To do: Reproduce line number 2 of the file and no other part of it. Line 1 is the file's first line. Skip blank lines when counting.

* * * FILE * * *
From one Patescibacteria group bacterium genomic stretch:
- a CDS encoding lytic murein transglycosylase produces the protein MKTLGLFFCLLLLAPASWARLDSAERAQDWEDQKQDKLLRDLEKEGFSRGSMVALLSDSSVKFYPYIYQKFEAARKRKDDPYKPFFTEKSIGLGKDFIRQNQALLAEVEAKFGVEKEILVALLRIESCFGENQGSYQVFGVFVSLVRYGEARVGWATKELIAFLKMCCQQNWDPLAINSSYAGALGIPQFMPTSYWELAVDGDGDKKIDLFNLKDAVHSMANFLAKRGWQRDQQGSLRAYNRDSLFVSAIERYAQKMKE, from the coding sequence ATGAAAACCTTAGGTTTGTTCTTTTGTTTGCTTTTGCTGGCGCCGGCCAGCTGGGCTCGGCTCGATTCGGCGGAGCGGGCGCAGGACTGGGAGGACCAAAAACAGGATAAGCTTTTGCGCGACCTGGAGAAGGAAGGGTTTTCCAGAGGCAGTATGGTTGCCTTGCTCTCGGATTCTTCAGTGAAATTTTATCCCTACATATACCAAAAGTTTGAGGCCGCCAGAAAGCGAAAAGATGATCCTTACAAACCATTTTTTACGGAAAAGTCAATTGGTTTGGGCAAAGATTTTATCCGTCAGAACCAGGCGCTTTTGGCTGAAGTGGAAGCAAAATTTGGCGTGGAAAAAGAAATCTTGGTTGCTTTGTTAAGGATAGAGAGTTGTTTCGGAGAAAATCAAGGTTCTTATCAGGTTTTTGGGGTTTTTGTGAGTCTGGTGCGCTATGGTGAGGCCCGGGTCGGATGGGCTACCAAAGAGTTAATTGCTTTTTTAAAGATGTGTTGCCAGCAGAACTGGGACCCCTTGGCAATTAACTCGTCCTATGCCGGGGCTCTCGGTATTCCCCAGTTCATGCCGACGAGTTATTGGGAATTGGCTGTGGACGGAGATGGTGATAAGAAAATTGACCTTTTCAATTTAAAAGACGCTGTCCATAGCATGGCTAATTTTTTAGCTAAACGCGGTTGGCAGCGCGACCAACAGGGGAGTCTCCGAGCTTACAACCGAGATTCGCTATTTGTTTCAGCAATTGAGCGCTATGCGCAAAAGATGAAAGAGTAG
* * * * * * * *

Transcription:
- a CDS encoding lytic murein transglycosylase produces the protein MKTLGLFFCLLLLAPASWARLDSAERAQDWEDQKQDKLLRDLEKEGFSRGSMVALLSDSSVKFYPYIYQKFEAARKRKDDPYKPFFTEKSIGLGKDFIRQNQALLAEVEAKFGVEKEILVALLRIESCFGENQGSYQVFGVFVSLVRYGEARVGWATKELIAFLKMCCQQNWDPLAINSSYAGALGIPQFMPTSYWELAVDGDGDKKIDLFNLKDAVHSMANFLAKRGWQRDQQGSLRAYNRDSLFVSAIERYAQKMKE, from the coding sequence ATGAAAACCTTAGGTTTGTTCTTTTGTTTGCTTTTGCTGGCGCCGGCCAGCTGGGCTCGGCTCGATTCGGCGGAGCGGGCGCAGGACTGGGAGGACCAAAAACAGGATAAGCTTTTGCGCGACCTGGAGAAGGAAGGGTTTTCCAGAGGCAGTATGGTTGCCTTGCTCTCGGATTCTTCAGTGAAATTTTATCCCTACATATACCAAAAGTTTGAGGCCGCCAGAAAGCGAAAAGATGATCCTTACAAACCATTTTTTACGGAAAAGTCAATTGGTTTGGGCAAAGATTTTATCCGTCAGAACCAGGCGCTTTTGGCTGAAGTGGAAGCAAAATTTGGCGTGGAAAAAGAAATCTTGGTTGCTTTGTTAAGGATAGAGAGTTGTTTCGGAGAAAATCAAGGTTCTTATCAGGTTTTTGGGGTTTTTGTGAGTCTGGTGCGCTATGGTGAGGCCCGGGTCGGATGGGCTACCAAAGAGTTAATTGCTTTTTTAAAGATGTGTTGCCAGCAGAACTGGGACCCCTTGGCAATTAACTCGTCCTATGCCGGGGCTCTCGGTATTCCCCAGTTCATGCCGACGAGTTATTGGGAATTGGCTGTGGACGGAGATGGTGATAAGAAAATTGACCTTTTCAATTTAAAAGACGCTGTCCATAGCATGGCTAATTTTTTAGCTAAACGCGGTTGGCAGCGCGACCAACAGGGGAGTCTCCGAGCTTACAACCGAGATTCGCTATTTGTTTCAGCAATTGAGCGCTATGCGCAAAAGATGAAAGAGTAG